"Hi, can I please have a cappuccino (The foodie in me already upset at the idea as it's now past midday and the Italians would have a fit, but I can't face a pint of over-heated milk with a hint of coffee that most places seem to think is a cafe latte) "
"To eat in or takeaway Sir?"
"Takeaway please, can you put it in this cup here please?"
"Er, I'll have to make it in a takeaway cup and give it to you to pour in there"
"I'd rather you didn't as I really would like to not use a takeaway cup at all which is kind of the whole point, could you just make it and put it straight in my cup please?"
"No, sorry, I'm afraid its not allowed"
At this point I want to scream, not allowed by whom for heavens sake! But since I'm always having to contain the inner baffled/angry guy I manage to quell my inner rage, after all it's not their fault is it?
"OK, fine, make it in a china cup then and I will pour it in there myself"
"No problem sir, but I will have to charge you the Eat In price if it's in a china cup"
At this point I must add, that the lady serving was taking this all very well, she was trying to keep me happy and keep her boss happy at the same time. She was failing, but that was not her fault. It was my fault for being weird, and by weird I mean caring enough to make the point.
"OK, here's the deal, I say. You sell me an eat in coffee, I'll put it in my own cup, then I'll give you the receipt and you can refund me the difference between the two prices" (It's not much but let's face it I am essentially saving them money as they don't need to give me one of their bastard not actually recyclable cups and essentially I am serving my own coffee. Also, I starting to loose my inner cool)"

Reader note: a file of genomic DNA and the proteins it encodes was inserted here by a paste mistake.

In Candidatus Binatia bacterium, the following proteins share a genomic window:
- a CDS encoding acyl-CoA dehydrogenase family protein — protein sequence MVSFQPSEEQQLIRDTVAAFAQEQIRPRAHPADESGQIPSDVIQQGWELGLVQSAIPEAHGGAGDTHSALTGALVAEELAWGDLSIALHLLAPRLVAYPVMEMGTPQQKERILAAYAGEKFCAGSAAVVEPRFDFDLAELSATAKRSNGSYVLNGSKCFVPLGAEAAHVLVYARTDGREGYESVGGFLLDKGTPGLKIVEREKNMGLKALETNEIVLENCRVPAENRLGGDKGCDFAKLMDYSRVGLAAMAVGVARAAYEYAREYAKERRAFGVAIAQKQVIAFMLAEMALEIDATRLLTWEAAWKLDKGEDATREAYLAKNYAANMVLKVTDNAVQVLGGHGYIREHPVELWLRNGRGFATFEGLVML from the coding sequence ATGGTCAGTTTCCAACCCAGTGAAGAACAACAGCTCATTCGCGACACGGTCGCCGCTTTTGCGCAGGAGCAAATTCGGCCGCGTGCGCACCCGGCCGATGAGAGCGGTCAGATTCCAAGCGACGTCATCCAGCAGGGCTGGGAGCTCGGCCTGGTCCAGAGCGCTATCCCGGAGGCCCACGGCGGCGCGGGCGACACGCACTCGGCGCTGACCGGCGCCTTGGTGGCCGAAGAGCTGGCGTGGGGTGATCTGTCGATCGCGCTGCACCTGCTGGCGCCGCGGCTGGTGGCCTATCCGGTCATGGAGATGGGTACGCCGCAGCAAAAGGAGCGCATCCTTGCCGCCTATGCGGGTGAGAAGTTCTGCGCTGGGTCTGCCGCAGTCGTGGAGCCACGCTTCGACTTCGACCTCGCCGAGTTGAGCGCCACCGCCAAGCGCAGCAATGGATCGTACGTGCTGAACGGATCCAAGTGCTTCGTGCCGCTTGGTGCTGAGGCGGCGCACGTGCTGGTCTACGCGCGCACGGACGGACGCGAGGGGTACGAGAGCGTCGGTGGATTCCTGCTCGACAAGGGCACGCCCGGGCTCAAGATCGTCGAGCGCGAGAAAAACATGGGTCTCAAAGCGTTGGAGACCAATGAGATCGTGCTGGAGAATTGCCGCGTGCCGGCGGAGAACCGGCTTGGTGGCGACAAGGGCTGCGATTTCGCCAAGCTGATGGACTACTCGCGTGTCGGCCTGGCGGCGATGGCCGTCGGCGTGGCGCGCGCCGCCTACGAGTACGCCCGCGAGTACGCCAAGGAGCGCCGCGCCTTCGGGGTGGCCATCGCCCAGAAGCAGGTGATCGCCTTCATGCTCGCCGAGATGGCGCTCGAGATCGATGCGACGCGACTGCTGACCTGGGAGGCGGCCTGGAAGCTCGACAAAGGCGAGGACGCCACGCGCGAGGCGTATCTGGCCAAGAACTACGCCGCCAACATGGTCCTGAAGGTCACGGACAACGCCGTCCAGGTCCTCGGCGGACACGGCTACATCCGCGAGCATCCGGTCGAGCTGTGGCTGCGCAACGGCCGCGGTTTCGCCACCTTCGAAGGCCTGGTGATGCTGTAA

Luckily, in the nick of time the manager arrives. Surprisingly she actually says something brilliant!
"Why not use one of the self service machines sir? That way the coffee will go straight into your cup and you can pay the correct price from the off."
"Great idea, thanks."
So, now I buy my on-the-road coffee from the self-service machines and everyone's happy, mostly.
The odd till attendant at the petrol station questions my honesty, after all that could be a double shot super duper god knows what in that cup.... But generally they can't be that bothered and so they take my word, and my money.
I do the same for water, I take a plastic bottle with me and when its empty - here's the killer - I just fill it up when I stop!
Sometimes there's a sign that says "NOT DRINKING WATER" but I am not convinced. Am I supposed to believe that they have two separate water supplies for the place? That one is in someway unclean? And, if it is, and it makes me sick, well it's my own fault for ignoring the signage right? No law suite from me. Then I swan off to my van and get my little cool bag out from the back, full of tasty home made leftovers for the journey.
It's a win win for me. No more ethical quandary at the till, no more litter in the van and when I do succumb to temptation and indulge in a fizzy drink I know that at least the tin will be recycled, though my teeth may never recover.
I get to eat nice homemade food, I don't waste anything at home and I save a fortune. I get to re-use the packaging or make sure it's completely biodegradable and I avoid the queues and the heartburn.
So, before it all gets in-depth confusing and less than great at the ready-to-eat food outlets, pack yourself a lunch.
It takes a little planning, but not much. It's a great solution for leftovers and you can plan your meals better. Win win win.
Not convinced? Too much hassle? I get it. But even if you could manage to make this change every other time a meal- on-the-go is needed it will still make a huge difference. And if that's not worth the extra effort, I don't know what is...
Tim Maddams is a passionate and creative foodie, unafraid to face the difficult arguments that surround food. Having grown up in rural Wiltshire Tim spent time cooking for various notable chefs in London before a return to the West Country to take the helm at the River Cottage canteen in Axminster, Devon, later taking on a key role within the Fish Fight campaign. Tim now works as a private chef, food writer and presenter, based in beautiful East Devon